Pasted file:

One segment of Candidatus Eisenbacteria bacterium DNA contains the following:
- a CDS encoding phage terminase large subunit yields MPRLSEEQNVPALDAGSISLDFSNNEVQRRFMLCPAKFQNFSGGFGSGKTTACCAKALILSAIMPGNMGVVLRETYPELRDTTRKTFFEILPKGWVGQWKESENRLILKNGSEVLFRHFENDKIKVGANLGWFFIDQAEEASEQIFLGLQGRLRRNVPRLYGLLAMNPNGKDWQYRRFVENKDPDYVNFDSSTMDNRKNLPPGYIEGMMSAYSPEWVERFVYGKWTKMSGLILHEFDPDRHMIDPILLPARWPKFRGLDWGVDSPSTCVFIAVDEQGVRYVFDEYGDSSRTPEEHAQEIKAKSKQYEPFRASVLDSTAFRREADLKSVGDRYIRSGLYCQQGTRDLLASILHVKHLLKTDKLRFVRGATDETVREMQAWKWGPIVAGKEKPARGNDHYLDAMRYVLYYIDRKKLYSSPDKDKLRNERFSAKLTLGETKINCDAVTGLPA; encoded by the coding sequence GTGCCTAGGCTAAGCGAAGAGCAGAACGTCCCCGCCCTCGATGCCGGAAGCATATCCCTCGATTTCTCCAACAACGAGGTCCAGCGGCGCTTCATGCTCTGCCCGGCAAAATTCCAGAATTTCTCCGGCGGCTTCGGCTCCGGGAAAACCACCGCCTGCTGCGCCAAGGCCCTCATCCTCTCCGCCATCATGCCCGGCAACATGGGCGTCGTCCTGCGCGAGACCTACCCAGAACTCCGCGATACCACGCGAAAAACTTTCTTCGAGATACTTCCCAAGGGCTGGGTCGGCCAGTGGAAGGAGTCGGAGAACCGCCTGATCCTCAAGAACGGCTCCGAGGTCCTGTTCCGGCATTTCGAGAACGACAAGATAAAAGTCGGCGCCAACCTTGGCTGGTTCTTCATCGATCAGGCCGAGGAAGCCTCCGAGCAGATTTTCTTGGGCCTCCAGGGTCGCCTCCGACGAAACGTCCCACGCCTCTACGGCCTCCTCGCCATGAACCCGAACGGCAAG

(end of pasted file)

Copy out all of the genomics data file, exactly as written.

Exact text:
One segment of Candidatus Eisenbacteria bacterium DNA contains the following:
- a CDS encoding phage terminase large subunit yields MPRLSEEQNVPALDAGSISLDFSNNEVQRRFMLCPAKFQNFSGGFGSGKTTACCAKALILSAIMPGNMGVVLRETYPELRDTTRKTFFEILPKGWVGQWKESENRLILKNGSEVLFRHFENDKIKVGANLGWFFIDQAEEASEQIFLGLQGRLRRNVPRLYGLLAMNPNGKDWQYRRFVENKDPDYVNFDSSTMDNRKNLPPGYIEGMMSAYSPEWVERFVYGKWTKMSGLILHEFDPDRHMIDPILLPARWPKFRGLDWGVDSPSTCVFIAVDEQGVRYVFDEYGDSSRTPEEHAQEIKAKSKQYEPFRASVLDSTAFRREADLKSVGDRYIRSGLYCQQGTRDLLASILHVKHLLKTDKLRFVRGATDETVREMQAWKWGPIVAGKEKPARGNDHYLDAMRYVLYYIDRKKLYSSPDKDKLRNERFSAKLTLGETKINCDAVTGLPA; encoded by the coding sequence GTGCCTAGGCTAAGCGAAGAGCAGAACGTCCCCGCCCTCGATGCCGGAAGCATATCCCTCGATTTCTCCAACAACGAGGTCCAGCGGCGCTTCATGCTCTGCCCGGCAAAATTCCAGAATTTCTCCGGCGGCTTCGGCTCCGGGAAAACCACCGCCTGCTGCGCCAAGGCCCTCATCCTCTCCGCCATCATGCCCGGCAACATGGGCGTCGTCCTGCGCGAGACCTACCCAGAACTCCGCGATACCACGCGAAAAACTTTCTTCGAGATACTTCCCAAGGGCTGGGTCGGCCAGTGGAAGGAGTCGGAGAACCGCCTGATCCTCAAGAACGGCTCCGAGGTCCTGTTCCGGCATTTCGAGAACGACAAGATAAAAGTCGGCGCCAACCTTGGCTGGTTCTTCATCGATCAGGCCGAGGAAGCCTCCGAGCAGATTTTCTTGGGCCTCCAGGGTCGCCTCCGACGAAACGTCCCACGCCTCTACGGCCTCCTCGCCATGAACCCGAACGGCAAG